Sometimes music stays out there, patiently waiting for you to find it and listen. Around 2010, I bought "Dengue Fever Presents Electric Cambodia" and began learning the saga of Cambodian rock music, from the Sixties until the Khmer Rouge came perilously close to succeeding in erasing this and other manifestations of human culture in that unfortunate country. Only now am I catching up to the band Dengue Fever itself, which has done so much to tell these stories. The documentary is a fine, if belated introduction to the group.
They’ve Got Those Mekong Blues Again, by RJ Smith (New York Times; 2008)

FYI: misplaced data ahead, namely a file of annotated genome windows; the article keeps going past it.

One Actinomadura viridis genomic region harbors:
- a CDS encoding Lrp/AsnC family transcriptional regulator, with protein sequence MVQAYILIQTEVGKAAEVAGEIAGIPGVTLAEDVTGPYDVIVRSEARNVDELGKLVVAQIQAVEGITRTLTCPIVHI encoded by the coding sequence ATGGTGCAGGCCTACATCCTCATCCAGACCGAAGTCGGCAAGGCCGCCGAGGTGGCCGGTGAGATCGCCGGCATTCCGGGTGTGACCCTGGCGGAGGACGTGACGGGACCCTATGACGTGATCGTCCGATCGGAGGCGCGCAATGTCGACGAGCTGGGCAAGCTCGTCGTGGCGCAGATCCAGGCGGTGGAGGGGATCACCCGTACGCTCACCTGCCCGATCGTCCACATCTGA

DENGUE FEVER is a Los Angeles band featuring a Cambodian-born singer and five American alt-rockers who regularly embarrass her onstage. On the cover of its new album, “Venus on Earth” (M80), the guitarist Zac Holtzman, with a long beard and goggles, drives a scooter with the vocalist Chhom Nimol sitting demurely behind him sidesaddle, the way a good Cambodian girl would ride through the streets of Phnom Penh. Dengue Fever, which specializes in an unlikely mix of 1960s Cambodian pop, rock and other genres, is a lot like that image. Propriety and smart aleck indie rock race by, blurring together.